Few people spare a thought for nitrogen. But with every bite we take of an apple, a chicken leg, a leaf of spinach--we are consuming nitrogen. Plants, including food crops, can't thrive without a ready supply of available nitrogen in the soil.
The amount of food a farmer could grow was once limited by his or her ability to supplement soil nitrogen, either by planting cover crops, applying manure, or moving on to a new, more fertile field. Then, about 100 years ago, a technical innovation enabled us to produce a cheap synthetic form of nitrogen, and voila! Agriculture's nitrogen limitation problem was solved. The age of industrial nitrogen fertilizers had begun.
The breakthrough, by German chemists Fritz Haber and Carl Bosch (rhymes with posh), made it possible to grow many, many, many more crops per acre. For the last 50 years, farmers around the world have used synthetic nitrogen fertilizers to boost their crop yields and drive the 20th century's rapid agricultural intensification.
But in their fervor to increase yields, farmers often dose their crops with more nitrogen than the plants can absorb. The excess is now causing serious air and water pollution and threatening human health. Ironically, all that fertilizer may even be ruining the very soil it was meant to enrich.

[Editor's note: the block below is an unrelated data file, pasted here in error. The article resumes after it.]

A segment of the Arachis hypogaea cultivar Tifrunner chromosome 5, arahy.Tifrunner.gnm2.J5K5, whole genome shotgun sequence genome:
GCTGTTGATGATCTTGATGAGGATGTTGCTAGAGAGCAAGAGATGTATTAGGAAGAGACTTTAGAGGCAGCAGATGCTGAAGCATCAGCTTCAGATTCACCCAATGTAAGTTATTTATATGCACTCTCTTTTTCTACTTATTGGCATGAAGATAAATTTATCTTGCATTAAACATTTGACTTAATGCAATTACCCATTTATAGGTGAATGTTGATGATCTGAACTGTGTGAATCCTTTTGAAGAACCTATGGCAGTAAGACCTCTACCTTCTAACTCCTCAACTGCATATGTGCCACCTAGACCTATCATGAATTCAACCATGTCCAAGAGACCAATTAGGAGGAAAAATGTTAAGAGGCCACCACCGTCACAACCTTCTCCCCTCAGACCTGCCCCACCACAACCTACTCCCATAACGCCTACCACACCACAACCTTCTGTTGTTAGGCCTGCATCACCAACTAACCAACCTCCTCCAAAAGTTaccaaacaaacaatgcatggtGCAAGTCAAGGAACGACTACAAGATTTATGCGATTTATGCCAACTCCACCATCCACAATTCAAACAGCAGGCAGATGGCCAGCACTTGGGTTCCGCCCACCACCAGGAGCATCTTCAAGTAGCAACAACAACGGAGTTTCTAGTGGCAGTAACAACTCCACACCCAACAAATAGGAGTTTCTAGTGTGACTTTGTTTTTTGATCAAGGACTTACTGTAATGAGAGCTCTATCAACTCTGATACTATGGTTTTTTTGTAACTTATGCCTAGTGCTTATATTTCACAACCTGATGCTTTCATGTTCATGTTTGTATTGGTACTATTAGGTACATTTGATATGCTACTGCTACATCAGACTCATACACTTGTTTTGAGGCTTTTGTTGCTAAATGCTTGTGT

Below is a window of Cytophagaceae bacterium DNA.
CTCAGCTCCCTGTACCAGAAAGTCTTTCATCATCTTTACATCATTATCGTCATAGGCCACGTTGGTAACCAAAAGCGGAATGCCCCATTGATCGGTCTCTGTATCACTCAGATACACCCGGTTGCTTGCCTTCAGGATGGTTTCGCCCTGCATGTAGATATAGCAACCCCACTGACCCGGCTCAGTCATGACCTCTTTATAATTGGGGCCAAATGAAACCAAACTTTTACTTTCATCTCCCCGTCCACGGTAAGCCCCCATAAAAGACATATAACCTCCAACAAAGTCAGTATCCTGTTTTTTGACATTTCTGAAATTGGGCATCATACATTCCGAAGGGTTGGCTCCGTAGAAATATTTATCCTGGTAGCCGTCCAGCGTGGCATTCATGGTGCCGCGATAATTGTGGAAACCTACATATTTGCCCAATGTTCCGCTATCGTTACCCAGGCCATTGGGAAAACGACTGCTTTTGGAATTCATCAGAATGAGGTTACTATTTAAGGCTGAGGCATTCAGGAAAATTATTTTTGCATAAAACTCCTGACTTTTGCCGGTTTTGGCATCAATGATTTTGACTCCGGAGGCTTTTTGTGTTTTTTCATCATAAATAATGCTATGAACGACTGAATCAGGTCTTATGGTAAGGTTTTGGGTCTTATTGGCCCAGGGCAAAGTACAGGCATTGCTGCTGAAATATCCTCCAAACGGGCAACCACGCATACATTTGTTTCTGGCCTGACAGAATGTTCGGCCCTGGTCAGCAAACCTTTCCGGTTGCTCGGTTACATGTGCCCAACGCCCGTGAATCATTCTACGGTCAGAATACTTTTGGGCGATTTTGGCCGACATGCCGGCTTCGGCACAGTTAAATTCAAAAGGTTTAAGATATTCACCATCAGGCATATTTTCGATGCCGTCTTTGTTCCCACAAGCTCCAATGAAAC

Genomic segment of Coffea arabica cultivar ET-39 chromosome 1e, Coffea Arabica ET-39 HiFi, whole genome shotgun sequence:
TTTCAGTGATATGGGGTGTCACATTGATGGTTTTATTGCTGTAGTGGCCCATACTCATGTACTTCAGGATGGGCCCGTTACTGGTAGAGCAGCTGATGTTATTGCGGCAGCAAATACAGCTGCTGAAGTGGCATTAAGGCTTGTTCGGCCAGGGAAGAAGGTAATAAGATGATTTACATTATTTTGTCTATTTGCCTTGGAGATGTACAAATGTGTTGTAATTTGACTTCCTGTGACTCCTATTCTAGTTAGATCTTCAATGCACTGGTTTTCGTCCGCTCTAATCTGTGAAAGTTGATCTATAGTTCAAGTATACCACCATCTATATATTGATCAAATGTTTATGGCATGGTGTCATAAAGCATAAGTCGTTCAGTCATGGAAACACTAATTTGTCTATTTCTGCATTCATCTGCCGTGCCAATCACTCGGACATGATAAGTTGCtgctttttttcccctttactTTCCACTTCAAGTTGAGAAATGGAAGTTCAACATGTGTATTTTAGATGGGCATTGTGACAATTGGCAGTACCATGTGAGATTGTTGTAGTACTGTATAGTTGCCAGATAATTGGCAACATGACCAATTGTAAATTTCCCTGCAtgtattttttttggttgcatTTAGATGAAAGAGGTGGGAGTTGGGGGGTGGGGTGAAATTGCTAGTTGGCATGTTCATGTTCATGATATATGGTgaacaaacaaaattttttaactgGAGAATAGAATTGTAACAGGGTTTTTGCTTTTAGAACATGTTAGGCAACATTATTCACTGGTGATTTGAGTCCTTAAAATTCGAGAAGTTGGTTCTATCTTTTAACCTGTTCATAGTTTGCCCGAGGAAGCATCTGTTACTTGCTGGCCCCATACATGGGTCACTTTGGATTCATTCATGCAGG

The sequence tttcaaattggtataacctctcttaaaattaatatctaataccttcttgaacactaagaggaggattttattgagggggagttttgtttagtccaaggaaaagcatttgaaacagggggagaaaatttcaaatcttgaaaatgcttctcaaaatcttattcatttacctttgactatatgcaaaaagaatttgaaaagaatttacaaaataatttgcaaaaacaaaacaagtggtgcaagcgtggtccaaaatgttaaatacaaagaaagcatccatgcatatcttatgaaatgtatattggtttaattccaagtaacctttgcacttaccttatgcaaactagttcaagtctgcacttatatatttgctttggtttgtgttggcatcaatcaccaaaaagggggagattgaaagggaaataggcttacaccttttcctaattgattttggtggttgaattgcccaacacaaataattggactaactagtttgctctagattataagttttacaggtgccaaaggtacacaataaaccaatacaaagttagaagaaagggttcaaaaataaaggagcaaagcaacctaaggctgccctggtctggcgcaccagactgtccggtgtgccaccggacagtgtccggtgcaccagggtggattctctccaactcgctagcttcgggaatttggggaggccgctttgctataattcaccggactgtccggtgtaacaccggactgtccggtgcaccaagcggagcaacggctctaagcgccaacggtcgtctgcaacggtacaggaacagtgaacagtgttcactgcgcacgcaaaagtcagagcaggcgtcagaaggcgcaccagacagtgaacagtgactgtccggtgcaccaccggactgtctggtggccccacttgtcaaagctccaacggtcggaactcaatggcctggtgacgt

Nitrogen, it seems, has a dark side, and it has created serious problems that we are only now beginning to reckon with.
Nitrogen kills a bay
To see nitrogen's ill effects up close, head to the mid-Atlantic coast and visit the Chesapeake Bay, the nation's largest estuary. Once the site of a highly productive fishery and renowned for its oysters, crabs, and clams, today the bay is most famous for its ecological ruin.
On Dec. 9, 2008, the Environmental Protection Agency's restoration program for the Chesapeake Bay marked its 25th anniversary. Other than the passing of the years, there wasn't much to celebrate. The Chesapeake Bay Program's goal is rehabilitation of the vastly polluted estuary, yet its 2008 "Bay Barometer" assessment found that "despite small successes in certain parts of the ecosystem and specific geographic areas, the overall health of the Chesapeake Bay did not improve in 2008." (The fight to save the Chesapeake continues; in 2009, President Obama ordered the federal EPA to lead the ongoing cleanup efforts, but groups involved are still arguing over the details.)